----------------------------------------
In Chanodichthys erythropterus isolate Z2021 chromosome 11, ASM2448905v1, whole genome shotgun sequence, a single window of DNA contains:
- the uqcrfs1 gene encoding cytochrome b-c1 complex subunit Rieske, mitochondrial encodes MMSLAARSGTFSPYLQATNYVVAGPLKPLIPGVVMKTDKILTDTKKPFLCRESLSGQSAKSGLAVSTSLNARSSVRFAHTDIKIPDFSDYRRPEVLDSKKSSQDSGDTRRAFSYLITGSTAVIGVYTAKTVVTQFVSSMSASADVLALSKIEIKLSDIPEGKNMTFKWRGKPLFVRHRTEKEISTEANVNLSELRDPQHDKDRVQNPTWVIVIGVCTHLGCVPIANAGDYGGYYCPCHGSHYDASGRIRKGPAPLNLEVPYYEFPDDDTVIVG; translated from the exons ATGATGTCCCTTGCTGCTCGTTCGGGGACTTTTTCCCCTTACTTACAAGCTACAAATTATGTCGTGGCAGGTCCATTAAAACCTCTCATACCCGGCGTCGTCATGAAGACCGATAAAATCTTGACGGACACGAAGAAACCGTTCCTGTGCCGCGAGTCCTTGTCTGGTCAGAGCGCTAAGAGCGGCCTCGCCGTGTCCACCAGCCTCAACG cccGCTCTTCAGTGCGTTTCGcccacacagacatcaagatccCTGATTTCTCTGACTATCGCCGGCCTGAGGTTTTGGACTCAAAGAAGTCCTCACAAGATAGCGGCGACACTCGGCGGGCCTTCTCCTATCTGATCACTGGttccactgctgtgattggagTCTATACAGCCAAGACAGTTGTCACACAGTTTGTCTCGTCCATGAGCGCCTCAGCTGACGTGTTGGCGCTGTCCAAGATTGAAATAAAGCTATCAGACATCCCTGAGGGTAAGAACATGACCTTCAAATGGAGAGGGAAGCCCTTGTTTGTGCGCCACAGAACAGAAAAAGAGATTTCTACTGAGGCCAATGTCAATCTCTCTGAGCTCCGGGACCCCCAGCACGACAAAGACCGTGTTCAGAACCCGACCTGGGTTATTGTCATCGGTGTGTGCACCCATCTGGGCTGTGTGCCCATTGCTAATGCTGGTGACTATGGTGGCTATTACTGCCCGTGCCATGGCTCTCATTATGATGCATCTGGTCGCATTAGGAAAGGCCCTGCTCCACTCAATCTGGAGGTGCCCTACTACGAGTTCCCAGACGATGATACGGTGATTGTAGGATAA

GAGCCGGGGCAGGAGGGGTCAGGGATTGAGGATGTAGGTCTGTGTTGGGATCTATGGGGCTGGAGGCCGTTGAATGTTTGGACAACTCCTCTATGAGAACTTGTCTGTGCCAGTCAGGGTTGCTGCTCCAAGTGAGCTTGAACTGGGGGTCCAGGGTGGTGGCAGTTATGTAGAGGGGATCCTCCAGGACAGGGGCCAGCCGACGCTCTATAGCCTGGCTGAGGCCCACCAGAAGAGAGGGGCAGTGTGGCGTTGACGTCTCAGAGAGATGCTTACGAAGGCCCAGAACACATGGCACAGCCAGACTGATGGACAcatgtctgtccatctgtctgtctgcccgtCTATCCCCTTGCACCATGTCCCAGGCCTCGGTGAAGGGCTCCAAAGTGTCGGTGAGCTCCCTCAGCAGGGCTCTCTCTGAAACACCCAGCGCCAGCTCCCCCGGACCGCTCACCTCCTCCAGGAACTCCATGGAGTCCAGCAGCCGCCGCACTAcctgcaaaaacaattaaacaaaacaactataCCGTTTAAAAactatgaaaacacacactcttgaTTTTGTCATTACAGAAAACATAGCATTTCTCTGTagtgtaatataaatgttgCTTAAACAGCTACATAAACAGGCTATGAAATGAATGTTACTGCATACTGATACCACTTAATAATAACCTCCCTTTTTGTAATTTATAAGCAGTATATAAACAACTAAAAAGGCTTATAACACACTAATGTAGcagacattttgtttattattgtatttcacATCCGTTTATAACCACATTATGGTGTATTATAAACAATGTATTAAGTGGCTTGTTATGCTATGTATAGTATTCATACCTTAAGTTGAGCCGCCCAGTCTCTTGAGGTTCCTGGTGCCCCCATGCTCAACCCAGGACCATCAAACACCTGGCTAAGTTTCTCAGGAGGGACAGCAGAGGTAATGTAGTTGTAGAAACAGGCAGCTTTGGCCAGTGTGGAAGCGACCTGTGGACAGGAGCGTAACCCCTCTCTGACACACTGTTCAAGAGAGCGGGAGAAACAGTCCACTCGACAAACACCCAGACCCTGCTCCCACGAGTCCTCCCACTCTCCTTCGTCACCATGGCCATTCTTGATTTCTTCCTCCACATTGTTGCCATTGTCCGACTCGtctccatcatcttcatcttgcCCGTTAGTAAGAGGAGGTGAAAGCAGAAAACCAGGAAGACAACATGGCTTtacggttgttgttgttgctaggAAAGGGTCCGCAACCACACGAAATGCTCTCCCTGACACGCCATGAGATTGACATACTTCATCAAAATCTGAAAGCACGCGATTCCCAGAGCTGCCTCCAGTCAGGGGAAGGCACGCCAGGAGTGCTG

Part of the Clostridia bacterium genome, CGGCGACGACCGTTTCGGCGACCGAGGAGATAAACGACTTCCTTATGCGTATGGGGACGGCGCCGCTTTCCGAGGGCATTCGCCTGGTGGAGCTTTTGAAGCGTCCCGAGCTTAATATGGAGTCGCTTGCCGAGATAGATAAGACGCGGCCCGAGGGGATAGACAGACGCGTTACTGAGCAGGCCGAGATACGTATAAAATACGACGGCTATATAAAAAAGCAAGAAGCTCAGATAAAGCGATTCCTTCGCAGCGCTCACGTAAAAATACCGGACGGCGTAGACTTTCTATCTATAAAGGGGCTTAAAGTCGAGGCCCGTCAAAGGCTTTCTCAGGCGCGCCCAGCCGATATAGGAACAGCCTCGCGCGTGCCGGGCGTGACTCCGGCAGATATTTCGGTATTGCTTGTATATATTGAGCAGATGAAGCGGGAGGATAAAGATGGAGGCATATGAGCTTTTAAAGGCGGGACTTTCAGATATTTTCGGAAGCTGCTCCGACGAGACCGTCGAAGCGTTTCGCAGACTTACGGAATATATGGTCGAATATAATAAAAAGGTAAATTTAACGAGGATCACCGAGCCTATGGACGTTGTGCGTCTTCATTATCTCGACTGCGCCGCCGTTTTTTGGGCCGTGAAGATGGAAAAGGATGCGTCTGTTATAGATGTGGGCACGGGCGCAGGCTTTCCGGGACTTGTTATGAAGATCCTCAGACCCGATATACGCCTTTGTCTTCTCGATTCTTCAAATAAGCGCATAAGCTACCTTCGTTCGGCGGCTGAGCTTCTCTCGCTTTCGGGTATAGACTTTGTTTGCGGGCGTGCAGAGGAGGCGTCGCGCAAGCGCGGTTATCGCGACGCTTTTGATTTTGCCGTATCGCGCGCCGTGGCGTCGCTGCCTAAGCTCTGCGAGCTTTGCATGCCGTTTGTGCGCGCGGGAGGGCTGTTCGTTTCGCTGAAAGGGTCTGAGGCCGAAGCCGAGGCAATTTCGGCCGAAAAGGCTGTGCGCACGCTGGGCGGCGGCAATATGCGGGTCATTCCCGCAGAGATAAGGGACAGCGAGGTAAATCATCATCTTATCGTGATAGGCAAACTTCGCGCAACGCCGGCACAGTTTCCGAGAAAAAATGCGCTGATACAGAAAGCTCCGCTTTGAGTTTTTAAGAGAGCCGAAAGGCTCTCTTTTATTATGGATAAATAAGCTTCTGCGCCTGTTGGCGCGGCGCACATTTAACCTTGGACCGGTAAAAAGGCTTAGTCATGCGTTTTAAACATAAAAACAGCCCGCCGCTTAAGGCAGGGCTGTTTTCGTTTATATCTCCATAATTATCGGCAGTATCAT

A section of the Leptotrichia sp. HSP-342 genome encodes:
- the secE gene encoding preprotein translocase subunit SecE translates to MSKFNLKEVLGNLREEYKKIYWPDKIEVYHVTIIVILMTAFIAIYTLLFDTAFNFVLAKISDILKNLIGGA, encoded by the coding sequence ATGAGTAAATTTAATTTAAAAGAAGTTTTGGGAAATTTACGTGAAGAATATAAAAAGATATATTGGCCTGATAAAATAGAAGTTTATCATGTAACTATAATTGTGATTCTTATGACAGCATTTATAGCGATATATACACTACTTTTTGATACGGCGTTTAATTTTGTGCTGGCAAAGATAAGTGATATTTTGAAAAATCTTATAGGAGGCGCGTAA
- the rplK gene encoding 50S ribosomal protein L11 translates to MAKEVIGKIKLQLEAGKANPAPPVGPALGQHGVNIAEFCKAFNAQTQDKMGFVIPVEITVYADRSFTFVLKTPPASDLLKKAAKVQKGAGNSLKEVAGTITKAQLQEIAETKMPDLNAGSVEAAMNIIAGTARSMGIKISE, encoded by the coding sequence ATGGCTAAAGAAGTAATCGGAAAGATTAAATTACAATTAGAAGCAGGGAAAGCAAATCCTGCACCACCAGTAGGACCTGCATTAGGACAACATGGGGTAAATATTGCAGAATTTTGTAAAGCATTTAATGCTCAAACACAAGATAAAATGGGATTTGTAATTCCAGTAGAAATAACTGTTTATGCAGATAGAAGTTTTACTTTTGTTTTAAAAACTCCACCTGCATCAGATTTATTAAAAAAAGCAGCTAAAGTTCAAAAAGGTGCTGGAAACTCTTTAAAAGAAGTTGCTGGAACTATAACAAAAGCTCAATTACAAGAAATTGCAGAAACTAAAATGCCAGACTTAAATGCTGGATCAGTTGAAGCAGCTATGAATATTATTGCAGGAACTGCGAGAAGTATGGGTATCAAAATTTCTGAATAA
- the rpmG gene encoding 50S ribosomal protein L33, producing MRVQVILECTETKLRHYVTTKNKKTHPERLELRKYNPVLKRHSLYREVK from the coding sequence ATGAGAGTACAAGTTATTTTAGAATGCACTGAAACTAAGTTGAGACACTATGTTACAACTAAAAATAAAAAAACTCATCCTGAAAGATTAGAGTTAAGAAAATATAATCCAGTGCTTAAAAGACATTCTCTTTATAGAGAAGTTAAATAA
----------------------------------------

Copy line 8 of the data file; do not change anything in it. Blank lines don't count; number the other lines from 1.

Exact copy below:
- the rpmG gene encoding 50S ribosomal protein L33, producing MRVQVILECTETKLRHYVTTKNKKTHPERLELRKYNPVLKRHSLYREVK from the coding sequence ATGAGAGTACAAGTTATTTTAGAATGCACTGAAACTAAGTTGAGACACTATGTTACAACTAAAAATAAAAAAACTCATCCTGAAAGATTAGAGTTAAGAAAATATAATCCAGTGCTTAAAAGACATTCTCTTTATAGAGAAGTTAAATAA